ALBANY, NY (AP) — Adult survivors of sexual assault who have missed legal deadlines to charge their abusers will be given a second chance to file lawsuits under a bill finalized Monday by the New York legislature York.
Once enacted, the Adult Survivors Act would give victims of sexual abuse a one-year period during which the usual state restriction on civil lawsuits would be set aside.
The bill is modeled on New York’s now-expired Child Victims Act, which gave people a similar second chance to sue for sexual abuse they suffered as children. That period was initially supposed to last a year, but was extended twice due to the COVID-19 pandemic.
By the time the widow closed, more than 9,000 lawsuits had been filed, many against institutions such as churches, schools, camps and scout groups.
Supporters of abuse survivors had urged a similar retrospective for people who were abused when they were 18 or older.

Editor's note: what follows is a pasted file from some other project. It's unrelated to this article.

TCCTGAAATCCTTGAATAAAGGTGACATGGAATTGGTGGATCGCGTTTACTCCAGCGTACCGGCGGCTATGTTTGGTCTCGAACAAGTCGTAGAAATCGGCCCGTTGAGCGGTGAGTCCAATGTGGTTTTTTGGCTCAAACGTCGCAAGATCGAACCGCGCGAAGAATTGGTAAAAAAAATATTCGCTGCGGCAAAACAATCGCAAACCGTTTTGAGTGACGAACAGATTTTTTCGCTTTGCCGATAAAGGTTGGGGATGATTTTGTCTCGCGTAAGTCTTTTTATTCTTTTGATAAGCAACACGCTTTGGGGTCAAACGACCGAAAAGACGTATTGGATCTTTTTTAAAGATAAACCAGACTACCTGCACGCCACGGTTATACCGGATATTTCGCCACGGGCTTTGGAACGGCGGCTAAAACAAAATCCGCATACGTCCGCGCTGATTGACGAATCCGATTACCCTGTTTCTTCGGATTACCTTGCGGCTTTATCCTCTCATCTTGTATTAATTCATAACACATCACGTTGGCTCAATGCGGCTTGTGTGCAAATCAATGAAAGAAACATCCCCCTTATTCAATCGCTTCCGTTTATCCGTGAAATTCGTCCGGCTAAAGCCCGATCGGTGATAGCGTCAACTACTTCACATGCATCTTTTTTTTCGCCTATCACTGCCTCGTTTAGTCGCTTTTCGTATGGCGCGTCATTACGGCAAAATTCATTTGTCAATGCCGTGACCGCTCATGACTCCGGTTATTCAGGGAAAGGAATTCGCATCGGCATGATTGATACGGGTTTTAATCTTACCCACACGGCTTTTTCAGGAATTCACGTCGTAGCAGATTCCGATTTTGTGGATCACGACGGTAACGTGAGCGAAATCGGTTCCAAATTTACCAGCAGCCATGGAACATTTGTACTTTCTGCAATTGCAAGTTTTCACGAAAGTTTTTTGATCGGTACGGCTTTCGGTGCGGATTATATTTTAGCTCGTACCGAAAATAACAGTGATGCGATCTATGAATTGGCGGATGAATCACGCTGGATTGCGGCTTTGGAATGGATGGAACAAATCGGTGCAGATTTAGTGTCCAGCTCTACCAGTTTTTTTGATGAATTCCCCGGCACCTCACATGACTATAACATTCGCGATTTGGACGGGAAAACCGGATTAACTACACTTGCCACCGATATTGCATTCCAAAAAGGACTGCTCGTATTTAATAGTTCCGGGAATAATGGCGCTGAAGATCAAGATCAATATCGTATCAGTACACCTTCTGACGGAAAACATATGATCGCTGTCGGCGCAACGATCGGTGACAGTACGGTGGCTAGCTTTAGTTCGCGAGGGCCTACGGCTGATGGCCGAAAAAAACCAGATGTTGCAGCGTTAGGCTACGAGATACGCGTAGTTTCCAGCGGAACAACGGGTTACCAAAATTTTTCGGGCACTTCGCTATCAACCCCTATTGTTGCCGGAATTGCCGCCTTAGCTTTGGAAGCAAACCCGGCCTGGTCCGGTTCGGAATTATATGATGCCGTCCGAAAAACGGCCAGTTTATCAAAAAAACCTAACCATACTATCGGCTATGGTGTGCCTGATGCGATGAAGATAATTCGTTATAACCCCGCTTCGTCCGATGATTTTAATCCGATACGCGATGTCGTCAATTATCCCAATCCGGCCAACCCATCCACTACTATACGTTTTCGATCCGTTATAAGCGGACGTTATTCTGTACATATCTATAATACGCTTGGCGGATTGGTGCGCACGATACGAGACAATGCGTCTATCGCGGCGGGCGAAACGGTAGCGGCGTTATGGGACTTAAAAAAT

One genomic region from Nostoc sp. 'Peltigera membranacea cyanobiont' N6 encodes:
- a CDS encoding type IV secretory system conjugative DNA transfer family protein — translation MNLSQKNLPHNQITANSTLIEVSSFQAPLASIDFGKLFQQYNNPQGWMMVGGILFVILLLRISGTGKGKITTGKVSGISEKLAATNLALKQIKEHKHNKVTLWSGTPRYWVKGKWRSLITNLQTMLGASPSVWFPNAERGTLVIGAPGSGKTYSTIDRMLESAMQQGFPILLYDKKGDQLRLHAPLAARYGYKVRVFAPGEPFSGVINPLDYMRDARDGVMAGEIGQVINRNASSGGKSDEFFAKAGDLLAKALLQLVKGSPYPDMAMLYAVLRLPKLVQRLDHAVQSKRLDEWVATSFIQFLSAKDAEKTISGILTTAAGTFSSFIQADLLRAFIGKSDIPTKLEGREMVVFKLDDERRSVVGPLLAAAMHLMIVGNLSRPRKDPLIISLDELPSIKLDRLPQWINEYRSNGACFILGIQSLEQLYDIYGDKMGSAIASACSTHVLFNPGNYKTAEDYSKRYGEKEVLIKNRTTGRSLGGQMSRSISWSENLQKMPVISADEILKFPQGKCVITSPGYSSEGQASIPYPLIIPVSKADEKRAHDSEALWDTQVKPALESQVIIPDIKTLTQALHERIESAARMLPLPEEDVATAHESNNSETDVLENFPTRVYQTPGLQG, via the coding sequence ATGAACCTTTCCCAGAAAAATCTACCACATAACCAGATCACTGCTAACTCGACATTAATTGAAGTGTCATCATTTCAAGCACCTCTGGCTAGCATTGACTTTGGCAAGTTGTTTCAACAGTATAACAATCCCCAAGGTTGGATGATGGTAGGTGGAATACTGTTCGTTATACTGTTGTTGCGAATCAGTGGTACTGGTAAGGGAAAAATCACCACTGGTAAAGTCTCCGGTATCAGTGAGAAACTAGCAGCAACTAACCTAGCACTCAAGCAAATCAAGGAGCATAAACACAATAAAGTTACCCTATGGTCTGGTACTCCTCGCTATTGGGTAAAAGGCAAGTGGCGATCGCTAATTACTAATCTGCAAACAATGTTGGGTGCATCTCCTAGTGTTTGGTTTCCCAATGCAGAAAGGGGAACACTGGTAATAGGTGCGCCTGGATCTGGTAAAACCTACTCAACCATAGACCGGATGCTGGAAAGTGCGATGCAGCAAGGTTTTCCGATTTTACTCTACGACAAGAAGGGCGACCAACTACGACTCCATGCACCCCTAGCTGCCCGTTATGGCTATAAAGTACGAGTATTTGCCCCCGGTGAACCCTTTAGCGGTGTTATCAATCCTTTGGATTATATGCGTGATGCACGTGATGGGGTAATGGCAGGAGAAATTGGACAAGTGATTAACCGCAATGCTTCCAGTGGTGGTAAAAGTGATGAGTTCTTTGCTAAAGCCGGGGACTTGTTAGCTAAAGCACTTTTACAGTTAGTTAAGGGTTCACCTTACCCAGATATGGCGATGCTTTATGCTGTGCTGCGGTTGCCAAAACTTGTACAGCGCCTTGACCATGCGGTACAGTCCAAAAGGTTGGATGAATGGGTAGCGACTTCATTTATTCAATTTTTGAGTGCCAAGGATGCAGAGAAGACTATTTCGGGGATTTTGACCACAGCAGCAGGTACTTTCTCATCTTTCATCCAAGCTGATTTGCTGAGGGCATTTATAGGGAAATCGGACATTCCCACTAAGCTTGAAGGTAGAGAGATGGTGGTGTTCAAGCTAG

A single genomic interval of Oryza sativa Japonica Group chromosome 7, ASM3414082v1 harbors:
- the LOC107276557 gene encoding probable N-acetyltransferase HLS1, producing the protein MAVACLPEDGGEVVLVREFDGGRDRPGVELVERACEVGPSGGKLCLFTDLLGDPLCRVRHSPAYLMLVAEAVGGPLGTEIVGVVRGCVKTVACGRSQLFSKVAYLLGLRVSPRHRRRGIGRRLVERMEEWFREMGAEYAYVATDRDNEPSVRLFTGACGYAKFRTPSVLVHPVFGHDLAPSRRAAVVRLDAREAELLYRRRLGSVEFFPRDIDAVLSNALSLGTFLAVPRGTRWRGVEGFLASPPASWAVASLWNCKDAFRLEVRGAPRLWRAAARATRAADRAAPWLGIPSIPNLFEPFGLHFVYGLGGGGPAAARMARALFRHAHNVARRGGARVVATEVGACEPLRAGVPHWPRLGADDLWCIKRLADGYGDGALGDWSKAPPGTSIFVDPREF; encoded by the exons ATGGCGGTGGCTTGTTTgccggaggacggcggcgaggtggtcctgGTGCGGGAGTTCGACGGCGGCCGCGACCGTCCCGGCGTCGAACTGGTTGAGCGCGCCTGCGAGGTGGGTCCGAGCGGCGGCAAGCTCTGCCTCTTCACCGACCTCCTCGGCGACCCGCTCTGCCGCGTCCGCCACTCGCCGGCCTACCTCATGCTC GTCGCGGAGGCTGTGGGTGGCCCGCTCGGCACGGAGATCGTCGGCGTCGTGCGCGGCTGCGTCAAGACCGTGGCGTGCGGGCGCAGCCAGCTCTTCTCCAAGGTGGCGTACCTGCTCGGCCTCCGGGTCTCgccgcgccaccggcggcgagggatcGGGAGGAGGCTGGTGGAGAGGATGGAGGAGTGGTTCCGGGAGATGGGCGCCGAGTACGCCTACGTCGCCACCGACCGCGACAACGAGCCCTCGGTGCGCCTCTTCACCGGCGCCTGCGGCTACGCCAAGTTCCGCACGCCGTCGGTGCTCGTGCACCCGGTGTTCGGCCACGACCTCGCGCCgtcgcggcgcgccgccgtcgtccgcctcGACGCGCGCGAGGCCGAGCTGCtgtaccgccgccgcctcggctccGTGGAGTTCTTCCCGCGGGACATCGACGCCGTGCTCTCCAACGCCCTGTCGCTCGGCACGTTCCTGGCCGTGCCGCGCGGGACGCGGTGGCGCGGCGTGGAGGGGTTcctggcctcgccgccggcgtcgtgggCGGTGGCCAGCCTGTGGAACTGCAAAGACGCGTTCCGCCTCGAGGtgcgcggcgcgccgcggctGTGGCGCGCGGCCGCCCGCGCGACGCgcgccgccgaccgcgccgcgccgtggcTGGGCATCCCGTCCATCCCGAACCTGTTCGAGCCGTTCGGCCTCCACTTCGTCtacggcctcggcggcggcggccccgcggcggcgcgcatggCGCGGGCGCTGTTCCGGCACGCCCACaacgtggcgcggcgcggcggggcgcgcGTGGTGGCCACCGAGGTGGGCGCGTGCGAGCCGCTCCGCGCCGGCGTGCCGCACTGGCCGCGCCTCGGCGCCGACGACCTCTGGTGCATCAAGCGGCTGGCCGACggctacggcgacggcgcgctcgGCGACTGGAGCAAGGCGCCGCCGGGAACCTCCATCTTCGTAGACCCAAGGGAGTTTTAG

“Sexual assault steals a piece of one’s soul, whether one is 6, 16 or 60,” said Linda Rosenthal, a Manhattan Democrat, the bill’s lead sponsor.
“All survivors of sexual abuse deserve justice and the right to a trial,” said Speaker of Parliament Carl Heastie, also a Democrat.
The state assembly approved the bill on Monday by 140 to 3 votes after it passed the state senate last month. It now goes to Governor Kathy Hochul, who has said she plans to sign it.
The lawsuits look-back period begins six months after Hochul signed the bill into law.
It’s unclear whether the law would have as big of an impact as the Child Victims Act, which sparked a wave of lawsuits that could take years to resolve. Several Roman Catholic dioceses in the state have been declared bankrupt amid the deluge of lawsuits over abusive clergy. Similar laws involving children in other states led to lawsuits elsewhere, a factor in the Boy Scouts of America’s 2020 bankruptcy.
However, that law only applied to people who were under the age of 18 when they were abused, based on the theory that at a young age they could not be expected to tell a court what had happened to them.
Many lawmakers were initially reluctant to open a similar window to people who were sexually abused as adults, arguing that they were better able to fight for themselves in a court of law.
Usually, states impose time limits on how long a person can wait to file a lawsuit because it becomes more difficult to follow a fair lead as witnesses’ memories fade and evidence is lost.